College leaders sound the alarm on Louisiana budget 'cliff'
By MELINDA DESLATTE
Jan. 17, 2018
BATON ROUGE, La. (AP) — Louisiana's higher education leaders are ramping up pressure on state lawmakers, seeking a decision on taxes soon to avert months of financial uncertainty and a last-minute debate before a massive budget shortfall hits.
About $1 billion in temporary sales taxes enacted by lawmakers in 2016 are set to expire July 1 when the new budget year begins.
"We are asking our legislators, please, to firm up the bottom line for higher education, no matter what that looks like, as quickly as they can. Gather in a special session and use that time wisely," LSU System President F. King Alexander wrote in a letter published in The Advocate. "Do it before our Louisiana students are scared out-of-state or, even worse, change their minds about going to college at all."
He warned the state could "lose our best talent because of wasted time."
Gov. John Bel Edwards wants a tax package passed in a February special session to replace the expiring revenue, but he's been unable to strike a deal with House Republican leaders so far. Edwards said he won't call the session without an "agreement in principle." The two sides appear far apart.
If lawmakers want to replace the lost revenue with taxes, that requires a special session, either before the regular session starts March 12 or after it ends June 4. Otherwise, they'll have to slash spending.
As required, the Democratic governor will present a proposal Monday for cutting the full $1 billion from next year's budget, and he's warned it will hit public colleges — one of the least protected areas of the budget — hard. Also expected to be on the chopping block is the TOPS free college tuition program that helps 50,000 students cover costs.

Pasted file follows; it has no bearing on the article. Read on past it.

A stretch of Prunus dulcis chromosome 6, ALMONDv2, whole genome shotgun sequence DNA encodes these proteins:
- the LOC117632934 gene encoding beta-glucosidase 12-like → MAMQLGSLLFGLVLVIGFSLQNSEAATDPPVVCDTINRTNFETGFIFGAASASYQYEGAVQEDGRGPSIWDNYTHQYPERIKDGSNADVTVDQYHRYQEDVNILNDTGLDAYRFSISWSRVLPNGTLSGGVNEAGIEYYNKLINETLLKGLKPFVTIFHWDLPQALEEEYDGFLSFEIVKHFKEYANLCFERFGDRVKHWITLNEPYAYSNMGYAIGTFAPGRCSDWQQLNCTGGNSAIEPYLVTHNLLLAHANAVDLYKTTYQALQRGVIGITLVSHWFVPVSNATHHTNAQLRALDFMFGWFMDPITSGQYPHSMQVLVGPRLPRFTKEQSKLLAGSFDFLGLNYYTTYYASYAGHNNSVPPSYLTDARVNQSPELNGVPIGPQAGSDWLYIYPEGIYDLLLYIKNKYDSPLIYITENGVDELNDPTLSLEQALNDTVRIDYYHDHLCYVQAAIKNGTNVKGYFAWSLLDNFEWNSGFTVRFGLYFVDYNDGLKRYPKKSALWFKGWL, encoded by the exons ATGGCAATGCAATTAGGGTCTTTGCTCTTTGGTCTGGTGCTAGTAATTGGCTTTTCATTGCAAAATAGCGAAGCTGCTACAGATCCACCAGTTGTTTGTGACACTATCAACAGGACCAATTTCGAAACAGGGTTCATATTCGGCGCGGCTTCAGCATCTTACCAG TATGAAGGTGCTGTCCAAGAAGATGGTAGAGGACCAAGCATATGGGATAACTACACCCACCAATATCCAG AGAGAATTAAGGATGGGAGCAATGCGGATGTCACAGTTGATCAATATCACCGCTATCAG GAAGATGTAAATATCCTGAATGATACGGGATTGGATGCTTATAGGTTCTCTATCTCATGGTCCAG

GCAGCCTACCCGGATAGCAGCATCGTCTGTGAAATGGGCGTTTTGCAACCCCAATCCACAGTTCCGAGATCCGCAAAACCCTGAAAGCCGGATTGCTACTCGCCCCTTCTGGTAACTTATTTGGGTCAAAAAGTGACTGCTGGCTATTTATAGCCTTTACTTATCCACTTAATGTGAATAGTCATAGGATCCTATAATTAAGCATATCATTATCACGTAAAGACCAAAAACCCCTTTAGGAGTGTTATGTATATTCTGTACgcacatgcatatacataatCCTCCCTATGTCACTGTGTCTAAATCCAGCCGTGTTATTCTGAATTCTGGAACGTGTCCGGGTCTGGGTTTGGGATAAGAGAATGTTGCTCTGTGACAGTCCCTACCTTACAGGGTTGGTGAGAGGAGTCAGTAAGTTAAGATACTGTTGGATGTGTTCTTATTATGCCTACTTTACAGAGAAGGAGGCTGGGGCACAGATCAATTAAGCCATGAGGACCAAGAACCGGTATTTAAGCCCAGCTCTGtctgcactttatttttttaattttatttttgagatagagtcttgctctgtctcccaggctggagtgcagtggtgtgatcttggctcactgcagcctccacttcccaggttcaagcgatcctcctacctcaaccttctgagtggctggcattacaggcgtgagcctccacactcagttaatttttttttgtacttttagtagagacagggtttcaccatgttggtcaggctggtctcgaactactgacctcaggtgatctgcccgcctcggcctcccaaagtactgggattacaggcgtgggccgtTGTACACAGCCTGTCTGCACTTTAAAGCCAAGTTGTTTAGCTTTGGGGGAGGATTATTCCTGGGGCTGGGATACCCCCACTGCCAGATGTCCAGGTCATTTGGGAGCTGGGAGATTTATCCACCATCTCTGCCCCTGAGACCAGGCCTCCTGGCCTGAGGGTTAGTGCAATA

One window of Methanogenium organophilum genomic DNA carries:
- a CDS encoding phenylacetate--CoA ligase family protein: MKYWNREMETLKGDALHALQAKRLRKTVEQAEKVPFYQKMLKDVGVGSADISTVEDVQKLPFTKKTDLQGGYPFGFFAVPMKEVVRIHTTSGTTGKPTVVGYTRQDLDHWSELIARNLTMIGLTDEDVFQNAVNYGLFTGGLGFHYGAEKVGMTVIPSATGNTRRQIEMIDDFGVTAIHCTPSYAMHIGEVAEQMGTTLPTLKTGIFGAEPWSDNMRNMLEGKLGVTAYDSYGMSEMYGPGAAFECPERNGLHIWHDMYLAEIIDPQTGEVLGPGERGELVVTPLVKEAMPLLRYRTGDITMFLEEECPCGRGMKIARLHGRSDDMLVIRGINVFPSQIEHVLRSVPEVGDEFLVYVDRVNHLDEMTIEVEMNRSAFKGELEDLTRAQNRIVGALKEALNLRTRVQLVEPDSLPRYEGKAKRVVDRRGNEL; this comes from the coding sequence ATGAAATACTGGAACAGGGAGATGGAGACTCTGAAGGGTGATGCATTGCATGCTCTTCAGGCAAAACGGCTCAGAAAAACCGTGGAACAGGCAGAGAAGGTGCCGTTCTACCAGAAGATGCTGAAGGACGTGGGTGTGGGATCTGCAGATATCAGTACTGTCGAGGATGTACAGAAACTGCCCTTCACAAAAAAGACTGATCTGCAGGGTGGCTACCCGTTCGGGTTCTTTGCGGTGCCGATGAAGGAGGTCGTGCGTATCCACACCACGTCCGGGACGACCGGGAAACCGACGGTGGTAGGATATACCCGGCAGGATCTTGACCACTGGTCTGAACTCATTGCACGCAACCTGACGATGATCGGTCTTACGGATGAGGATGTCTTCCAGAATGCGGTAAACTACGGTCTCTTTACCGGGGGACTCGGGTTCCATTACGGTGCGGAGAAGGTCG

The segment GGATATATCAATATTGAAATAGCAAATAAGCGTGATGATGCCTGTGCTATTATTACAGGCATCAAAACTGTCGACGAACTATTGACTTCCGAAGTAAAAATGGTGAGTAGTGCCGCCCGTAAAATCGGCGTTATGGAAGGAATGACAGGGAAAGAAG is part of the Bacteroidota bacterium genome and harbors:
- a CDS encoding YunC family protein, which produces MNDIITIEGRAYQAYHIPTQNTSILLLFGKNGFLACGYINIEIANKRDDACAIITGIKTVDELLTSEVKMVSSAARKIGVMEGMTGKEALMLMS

House Republicans who have been reluctant to pass taxes haven't offered suggestions for how to cut $1 billion from programs and services. But they say they need to see the actual tax legislation Edwards is proposing, along with financial analyses, to determine what they can support. The Edwards administration and Democrats say the ideas aren't new and have been outlined in previous bills, complete with financial estimates of their impact.
Higher education officials worry the partisan dispute could linger through the regular session and lawmakers will keep the spending plans unfinished, forcing a last-minute special session on the budget and taxes to be called in June. They say campuses must make decisions on faculty hiring, course offerings and student programs — and students will make their choices — before then.
"Debates during the legislative session will assume that all planning is on hold until a budget resolution emerges in June. But that assumption is at odds with the realities of higher education planning, which means that the threats to our institutions will be magnified by this impasse," Commissioner of Higher Education Joe Rallo said in a statement.
Louisiana colleges were hammered by cuts over the last decade. The state spends $700 million less annually on its public colleges than it did in 2008.
Southern University System President Ray Belton sent a letter over the weekend publicly calling on lawmakers to resolve the gap quickly and touting the college system's economic impact on the state. He urged Southern supporters to send letters to their lawmakers.
"Institutions of higher education have all contributed to our great state collectively for more than a century," Belton wrote. "I implore you to ensure that we can continue to be able to do so."
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